Contact: Laurie Couch, (847) 420-5108, firstname.lastname@example.org
EVENDALE, OH—Just two weeks ago a Walmart associate was fired from the Evendale Supercenter after talking to a reporter about working conditions at the store. Today, a group of Walmart workers and community supporters delivered thousands of signed postcard petitions to local Walmart management. Cincinnati-area Walmart workers and community members collected more than 5,000 postcards from supporters in Ohio and Northern Kentucky calling on the company to treat workers with respect, pay a living wage, and end the practice of retaliating against associates who speak up.
A group of workers and faith leaders, including Reverend Nelson Pierce, Pastor at Beloved Community Church, presented shopping carts full of signed postcards to management at the Evendale Supercenter. Willio Lacomme, a Walmart employee with no disciplinary record and a father of two, was fired from this store just six days after speaking with a reporter from the Guardian about his working conditions.
It appears that Willio was fired as an act of retaliation for speaking up. Unfortunately, he wouldn’t be the first; since June, Walmart has illegally disciplined and/or fired nearly 80 workers for participating in protests, organizing their coworkers, and talking to the press.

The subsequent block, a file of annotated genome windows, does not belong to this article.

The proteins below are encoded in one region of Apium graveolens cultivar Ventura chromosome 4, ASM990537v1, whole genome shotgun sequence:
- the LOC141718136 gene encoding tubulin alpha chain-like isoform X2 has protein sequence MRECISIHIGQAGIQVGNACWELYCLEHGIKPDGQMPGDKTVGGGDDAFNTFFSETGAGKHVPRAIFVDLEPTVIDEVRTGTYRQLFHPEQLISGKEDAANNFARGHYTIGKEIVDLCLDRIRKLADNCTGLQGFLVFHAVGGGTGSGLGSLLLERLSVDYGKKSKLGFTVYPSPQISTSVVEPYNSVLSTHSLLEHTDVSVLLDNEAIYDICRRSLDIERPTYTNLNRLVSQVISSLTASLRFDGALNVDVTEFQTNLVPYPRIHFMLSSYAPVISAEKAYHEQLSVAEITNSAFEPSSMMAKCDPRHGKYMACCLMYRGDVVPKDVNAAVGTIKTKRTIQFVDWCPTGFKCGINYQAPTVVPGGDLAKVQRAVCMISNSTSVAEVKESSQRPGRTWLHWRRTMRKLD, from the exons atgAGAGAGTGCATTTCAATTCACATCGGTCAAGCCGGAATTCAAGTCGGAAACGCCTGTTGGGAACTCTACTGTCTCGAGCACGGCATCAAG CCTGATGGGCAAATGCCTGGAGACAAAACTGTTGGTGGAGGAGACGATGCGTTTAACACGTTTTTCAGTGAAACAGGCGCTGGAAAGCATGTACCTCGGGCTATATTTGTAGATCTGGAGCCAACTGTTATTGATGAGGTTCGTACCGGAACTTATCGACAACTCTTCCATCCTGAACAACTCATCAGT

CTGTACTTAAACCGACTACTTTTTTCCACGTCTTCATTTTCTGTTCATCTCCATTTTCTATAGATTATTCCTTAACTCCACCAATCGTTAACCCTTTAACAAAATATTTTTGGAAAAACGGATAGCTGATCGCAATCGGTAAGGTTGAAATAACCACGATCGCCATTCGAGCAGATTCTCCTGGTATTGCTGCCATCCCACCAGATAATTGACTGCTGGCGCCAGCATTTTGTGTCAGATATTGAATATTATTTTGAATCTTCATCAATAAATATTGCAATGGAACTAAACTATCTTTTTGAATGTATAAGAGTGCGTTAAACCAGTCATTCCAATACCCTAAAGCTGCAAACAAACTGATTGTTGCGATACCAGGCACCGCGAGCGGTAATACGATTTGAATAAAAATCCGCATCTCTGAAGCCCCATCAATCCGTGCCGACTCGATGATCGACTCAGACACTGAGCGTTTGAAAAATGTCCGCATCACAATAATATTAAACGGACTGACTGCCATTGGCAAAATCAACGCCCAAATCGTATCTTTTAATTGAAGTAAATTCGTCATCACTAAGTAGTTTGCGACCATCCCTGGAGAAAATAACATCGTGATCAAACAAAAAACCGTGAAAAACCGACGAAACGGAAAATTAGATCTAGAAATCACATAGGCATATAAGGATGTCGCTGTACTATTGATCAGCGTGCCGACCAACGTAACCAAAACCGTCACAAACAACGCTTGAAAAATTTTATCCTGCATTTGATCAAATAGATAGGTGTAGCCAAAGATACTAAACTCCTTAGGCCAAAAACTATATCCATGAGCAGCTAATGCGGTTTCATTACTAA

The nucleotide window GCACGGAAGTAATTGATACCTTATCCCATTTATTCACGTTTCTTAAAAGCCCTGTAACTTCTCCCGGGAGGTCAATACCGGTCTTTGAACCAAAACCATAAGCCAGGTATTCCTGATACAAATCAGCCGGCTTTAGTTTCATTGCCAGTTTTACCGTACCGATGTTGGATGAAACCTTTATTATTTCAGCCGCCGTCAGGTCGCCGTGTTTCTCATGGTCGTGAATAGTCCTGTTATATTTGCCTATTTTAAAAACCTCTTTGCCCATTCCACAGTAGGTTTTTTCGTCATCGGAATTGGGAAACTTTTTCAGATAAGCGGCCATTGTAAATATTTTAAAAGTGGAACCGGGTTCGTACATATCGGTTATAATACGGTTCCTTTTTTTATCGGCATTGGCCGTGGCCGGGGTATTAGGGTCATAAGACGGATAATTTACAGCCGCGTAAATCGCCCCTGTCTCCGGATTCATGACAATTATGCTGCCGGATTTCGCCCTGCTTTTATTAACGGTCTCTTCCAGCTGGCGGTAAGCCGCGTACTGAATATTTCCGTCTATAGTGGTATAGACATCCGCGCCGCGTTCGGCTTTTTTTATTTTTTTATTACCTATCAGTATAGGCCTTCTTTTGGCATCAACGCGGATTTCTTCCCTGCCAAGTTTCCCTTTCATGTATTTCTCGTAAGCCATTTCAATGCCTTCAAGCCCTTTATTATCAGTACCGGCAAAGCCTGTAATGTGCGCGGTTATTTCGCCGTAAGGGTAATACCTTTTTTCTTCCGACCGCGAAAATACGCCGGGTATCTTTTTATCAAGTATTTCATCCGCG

“I know why I was fired. It’s because I talked to the press and my coworkers about how we deserve better than poverty wages and disrespect,” says Willio Lacomme. “They fired me because they want us to be afraid. But we’re not afraid and we’re not going away.”
Walmart is the largest private employer in the world. The average Walmart associate makes $8.81/hr, which, even at full-time, is well below the poverty level for a family. Meanwhile, the six members of the Walton family—heirs to the Walmart fortune and near majority owners of the company—have a combined wealth of $93 billion. That’s more than the bottom 42% of Americans combined.
Along with the postcards, protestors delivered a letter from State Representative Denise Driehaus. In her statement, Driehaus says, “I’m not opposed to anyone making a profit; but as a representative of the people of Ohio, I believe that profits should not come at the expense of good jobs and healthy communities in our state. Ohioans make millions for Walmart every year. In return, we expect Walmart to pay those workers fair wages and to respect their rights.”
After delivering the postcards, protestors entered the store and purchased items to donate to the Cincinnati Women’s Crisis Center.